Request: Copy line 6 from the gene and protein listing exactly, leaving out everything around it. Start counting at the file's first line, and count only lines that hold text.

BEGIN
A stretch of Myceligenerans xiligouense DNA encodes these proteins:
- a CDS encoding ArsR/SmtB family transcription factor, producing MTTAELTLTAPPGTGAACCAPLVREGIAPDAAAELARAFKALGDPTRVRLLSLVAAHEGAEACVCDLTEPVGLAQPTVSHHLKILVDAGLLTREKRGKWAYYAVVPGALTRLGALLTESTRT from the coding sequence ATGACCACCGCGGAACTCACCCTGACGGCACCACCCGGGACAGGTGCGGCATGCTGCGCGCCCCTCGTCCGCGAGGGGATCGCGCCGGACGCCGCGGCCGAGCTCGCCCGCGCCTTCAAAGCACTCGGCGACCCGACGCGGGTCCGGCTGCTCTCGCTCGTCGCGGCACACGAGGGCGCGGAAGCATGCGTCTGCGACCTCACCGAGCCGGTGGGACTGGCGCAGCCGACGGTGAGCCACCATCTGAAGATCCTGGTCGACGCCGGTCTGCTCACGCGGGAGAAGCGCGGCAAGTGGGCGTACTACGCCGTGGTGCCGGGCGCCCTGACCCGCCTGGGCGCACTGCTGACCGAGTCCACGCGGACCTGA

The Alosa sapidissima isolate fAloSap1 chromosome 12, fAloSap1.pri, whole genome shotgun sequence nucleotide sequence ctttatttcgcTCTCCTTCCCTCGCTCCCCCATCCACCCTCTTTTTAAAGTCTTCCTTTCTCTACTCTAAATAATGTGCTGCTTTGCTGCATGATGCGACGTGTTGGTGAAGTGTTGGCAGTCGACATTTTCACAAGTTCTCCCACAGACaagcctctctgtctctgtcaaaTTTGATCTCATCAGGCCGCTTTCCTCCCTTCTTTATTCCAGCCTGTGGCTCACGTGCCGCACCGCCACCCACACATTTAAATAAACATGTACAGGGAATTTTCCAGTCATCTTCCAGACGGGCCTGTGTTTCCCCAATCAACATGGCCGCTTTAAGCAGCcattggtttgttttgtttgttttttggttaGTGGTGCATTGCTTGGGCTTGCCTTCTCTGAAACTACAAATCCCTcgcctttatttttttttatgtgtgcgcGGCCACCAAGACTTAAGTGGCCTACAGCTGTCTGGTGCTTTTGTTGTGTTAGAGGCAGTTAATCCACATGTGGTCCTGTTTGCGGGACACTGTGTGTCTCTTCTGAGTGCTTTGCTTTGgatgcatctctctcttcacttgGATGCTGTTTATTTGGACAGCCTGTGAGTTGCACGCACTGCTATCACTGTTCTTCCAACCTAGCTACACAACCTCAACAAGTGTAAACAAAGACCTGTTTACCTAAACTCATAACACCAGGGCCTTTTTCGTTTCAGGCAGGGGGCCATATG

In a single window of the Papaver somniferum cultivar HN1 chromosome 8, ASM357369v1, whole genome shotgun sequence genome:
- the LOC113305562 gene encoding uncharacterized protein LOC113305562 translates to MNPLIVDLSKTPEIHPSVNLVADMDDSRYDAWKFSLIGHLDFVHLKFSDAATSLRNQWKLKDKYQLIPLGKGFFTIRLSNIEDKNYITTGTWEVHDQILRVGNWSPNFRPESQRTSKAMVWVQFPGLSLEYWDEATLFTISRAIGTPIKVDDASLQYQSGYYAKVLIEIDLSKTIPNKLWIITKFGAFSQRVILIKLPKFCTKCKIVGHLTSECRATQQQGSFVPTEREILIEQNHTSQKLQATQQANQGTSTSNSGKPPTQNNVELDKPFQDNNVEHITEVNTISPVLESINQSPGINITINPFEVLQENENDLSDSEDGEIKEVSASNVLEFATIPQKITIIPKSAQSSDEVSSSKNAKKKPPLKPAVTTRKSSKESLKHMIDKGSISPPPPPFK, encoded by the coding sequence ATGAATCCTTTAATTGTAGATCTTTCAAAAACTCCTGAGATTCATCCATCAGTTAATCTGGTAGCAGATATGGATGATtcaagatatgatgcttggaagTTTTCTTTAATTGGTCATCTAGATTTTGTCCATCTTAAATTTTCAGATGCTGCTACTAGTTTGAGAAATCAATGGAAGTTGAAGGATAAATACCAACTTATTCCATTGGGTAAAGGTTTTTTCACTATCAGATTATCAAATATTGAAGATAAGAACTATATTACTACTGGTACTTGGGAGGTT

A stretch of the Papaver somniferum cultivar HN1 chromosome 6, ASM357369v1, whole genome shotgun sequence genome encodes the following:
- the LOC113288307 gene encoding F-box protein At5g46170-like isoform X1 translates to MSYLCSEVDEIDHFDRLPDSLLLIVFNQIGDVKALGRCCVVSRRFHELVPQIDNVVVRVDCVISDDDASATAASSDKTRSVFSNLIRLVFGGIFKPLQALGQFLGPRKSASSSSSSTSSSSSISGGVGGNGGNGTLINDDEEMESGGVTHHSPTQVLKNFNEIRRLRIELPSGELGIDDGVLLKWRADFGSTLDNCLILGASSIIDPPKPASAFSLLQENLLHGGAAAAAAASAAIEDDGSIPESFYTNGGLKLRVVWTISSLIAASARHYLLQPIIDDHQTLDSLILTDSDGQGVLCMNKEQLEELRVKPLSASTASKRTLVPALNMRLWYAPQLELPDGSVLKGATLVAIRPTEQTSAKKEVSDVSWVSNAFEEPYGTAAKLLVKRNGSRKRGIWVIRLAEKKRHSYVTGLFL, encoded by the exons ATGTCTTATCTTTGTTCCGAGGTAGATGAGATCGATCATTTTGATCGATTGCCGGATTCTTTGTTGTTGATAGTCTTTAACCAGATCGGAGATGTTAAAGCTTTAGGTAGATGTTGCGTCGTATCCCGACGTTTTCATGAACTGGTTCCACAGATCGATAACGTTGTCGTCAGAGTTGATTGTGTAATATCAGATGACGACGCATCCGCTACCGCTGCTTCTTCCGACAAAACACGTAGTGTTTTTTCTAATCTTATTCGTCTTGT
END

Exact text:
A stretch of the Papaver somniferum cultivar HN1 chromosome 6, ASM357369v1, whole genome shotgun sequence genome encodes the following: